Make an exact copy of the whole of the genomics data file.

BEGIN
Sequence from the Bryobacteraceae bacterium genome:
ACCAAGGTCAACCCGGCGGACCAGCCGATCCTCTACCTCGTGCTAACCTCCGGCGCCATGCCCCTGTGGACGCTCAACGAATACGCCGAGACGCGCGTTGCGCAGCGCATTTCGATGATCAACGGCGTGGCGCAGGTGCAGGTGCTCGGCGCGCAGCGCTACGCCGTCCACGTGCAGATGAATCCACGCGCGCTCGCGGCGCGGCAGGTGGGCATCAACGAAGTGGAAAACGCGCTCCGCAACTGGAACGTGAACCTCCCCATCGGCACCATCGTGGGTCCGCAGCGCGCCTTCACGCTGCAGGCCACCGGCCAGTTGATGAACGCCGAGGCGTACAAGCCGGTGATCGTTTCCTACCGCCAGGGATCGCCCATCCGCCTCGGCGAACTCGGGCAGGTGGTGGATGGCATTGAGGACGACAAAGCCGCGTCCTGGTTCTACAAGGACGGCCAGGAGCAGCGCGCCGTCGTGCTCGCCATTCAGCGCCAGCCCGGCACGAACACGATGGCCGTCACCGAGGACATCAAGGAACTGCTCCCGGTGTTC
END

Sequence from the Bryobacteraceae bacterium genome:
ACCAAGGTCAACCCGGCGGACCAGCCGATCCTCTACCTCGTGCTAACCTCCGGCGCCATGCCCCTGTGGACGCTCAACGAATACGCCGAGACGCGCGTTGCGCAGCGCATTTCGATGATCAACGGCGTGGCGCAGGTGCAGGTGCTCGGCGCGCAGCGCTACGCCGTCCACGTGCAGATGAATCCACGCGCGCTCGCGGCGCGGCAGGTGGGCATCAACGAAGTGGAAAACGCGCTCCGCAACTGGAACGTGAACCTCCCCATCGGCACCATCGTGGGTCCGCAGCGCGCCTTCACGCTGCAGGCCACCGGCCAGTTGATGAACGCCGAGGCGTACAAGCCGGTGATCGTTTCCTACCGCCAGGGATCGCCCATCCGCCTCGGCGAACTCGGGCAGGTGGTGGATGGCATTGAGGACGACAAAGCCGCGTCCTGGTTCTACAAGGACGGCCAGGAGCAGCGCGCCGTCGTGCTCGCCATTCAGCGCCAGCCCGGCACGAACACGATGGCCGTCACCGAGGACATCAAGGAACTGCTCCCGGTGTTC